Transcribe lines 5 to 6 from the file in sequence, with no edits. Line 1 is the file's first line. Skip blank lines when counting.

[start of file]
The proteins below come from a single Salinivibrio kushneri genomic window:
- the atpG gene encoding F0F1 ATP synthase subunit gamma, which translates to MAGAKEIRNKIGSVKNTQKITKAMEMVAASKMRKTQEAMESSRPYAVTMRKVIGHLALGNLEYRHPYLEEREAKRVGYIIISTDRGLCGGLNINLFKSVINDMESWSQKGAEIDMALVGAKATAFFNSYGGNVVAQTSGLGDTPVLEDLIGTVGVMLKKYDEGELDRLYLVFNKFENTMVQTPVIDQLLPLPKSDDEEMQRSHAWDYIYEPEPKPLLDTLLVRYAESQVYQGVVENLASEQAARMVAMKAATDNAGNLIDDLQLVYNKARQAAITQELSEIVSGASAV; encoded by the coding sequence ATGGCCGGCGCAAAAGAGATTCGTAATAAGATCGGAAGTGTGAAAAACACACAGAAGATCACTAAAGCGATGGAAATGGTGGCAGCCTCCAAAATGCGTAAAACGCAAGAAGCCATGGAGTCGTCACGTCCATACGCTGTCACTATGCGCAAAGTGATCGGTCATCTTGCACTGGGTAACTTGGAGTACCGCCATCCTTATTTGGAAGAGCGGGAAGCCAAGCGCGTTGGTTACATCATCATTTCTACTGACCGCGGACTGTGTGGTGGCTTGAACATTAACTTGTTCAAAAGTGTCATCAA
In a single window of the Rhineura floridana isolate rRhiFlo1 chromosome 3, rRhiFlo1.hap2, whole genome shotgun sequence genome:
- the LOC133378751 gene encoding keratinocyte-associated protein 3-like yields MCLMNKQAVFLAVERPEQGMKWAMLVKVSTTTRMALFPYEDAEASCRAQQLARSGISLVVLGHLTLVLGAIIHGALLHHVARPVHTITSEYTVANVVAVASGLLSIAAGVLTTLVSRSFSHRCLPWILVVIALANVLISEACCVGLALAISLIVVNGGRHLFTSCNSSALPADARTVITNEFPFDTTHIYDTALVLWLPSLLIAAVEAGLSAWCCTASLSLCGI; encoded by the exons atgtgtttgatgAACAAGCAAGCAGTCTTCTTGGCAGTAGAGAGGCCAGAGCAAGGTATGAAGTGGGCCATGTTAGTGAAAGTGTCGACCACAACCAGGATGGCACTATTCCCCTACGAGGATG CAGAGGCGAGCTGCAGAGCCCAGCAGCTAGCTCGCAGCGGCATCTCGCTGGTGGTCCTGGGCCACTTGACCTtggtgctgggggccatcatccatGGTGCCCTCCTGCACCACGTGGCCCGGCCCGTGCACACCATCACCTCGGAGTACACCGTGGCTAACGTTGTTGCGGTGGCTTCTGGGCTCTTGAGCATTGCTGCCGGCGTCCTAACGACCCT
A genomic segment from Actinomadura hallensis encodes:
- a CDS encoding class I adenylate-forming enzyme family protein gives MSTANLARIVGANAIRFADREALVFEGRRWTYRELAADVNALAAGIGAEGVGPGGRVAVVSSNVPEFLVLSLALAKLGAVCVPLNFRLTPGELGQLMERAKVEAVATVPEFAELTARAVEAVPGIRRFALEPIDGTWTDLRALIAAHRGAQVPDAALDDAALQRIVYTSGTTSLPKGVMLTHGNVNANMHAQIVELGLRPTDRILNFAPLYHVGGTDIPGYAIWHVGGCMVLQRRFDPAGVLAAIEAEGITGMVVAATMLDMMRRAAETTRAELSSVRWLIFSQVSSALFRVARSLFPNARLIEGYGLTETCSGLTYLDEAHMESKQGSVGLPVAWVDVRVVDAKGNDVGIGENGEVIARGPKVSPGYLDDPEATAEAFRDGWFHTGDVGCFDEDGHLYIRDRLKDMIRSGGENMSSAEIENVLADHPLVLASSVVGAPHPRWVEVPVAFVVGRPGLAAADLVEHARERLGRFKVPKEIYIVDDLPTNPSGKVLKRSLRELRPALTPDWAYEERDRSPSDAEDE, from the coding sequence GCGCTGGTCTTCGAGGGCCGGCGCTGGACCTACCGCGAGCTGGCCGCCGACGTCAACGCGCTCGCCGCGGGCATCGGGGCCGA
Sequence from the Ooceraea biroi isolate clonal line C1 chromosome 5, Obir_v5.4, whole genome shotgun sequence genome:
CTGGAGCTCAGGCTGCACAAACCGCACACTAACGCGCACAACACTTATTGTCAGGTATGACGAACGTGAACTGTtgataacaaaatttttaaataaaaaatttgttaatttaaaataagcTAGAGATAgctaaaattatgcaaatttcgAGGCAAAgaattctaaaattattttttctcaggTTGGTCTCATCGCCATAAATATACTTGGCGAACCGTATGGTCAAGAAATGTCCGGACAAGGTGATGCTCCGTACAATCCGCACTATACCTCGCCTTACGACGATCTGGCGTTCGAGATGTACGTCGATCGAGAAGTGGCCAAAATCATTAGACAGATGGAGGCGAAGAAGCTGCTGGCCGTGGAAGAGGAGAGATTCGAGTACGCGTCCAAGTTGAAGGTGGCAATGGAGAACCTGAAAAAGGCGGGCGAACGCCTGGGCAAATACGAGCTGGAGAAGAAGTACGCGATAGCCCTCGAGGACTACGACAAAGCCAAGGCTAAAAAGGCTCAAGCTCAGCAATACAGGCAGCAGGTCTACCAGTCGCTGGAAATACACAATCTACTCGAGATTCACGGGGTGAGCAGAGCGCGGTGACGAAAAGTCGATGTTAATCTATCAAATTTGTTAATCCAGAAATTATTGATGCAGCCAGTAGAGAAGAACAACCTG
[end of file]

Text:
A genomic segment from Actinomadura hallensis encodes:
- a CDS encoding class I adenylate-forming enzyme family protein gives MSTANLARIVGANAIRFADREALVFEGRRWTYRELAADVNALAAGIGAEGVGPGGRVAVVSSNVPEFLVLSLALAKLGAVCVPLNFRLTPGELGQLMERAKVEAVATVPEFAELTARAVEAVPGIRRFALEPIDGTWTDLRALIAAHRGAQVPDAALDDAALQRIVYTSGTTSLPKGVMLTHGNVNANMHAQIVELGLRPTDRILNFAPLYHVGGTDIPGYAIWHVGGCMVLQRRFDPAGVLAAIEAEGITGMVVAATMLDMMRRAAETTRAELSSVRWLIFSQVSSALFRVARSLFPNARLIEGYGLTETCSGLTYLDEAHMESKQGSVGLPVAWVDVRVVDAKGNDVGIGENGEVIARGPKVSPGYLDDPEATAEAFRDGWFHTGDVGCFDEDGHLYIRDRLKDMIRSGGENMSSAEIENVLADHPLVLASSVVGAPHPRWVEVPVAFVVGRPGLAAADLVEHARERLGRFKVPKEIYIVDDLPTNPSGKVLKRSLRELRPALTPDWAYEERDRSPSDAEDE, from the coding sequence GCGCTGGTCTTCGAGGGCCGGCGCTGGACCTACCGCGAGCTGGCCGCCGACGTCAACGCGCTCGCCGCGGGCATCGGGGCCGA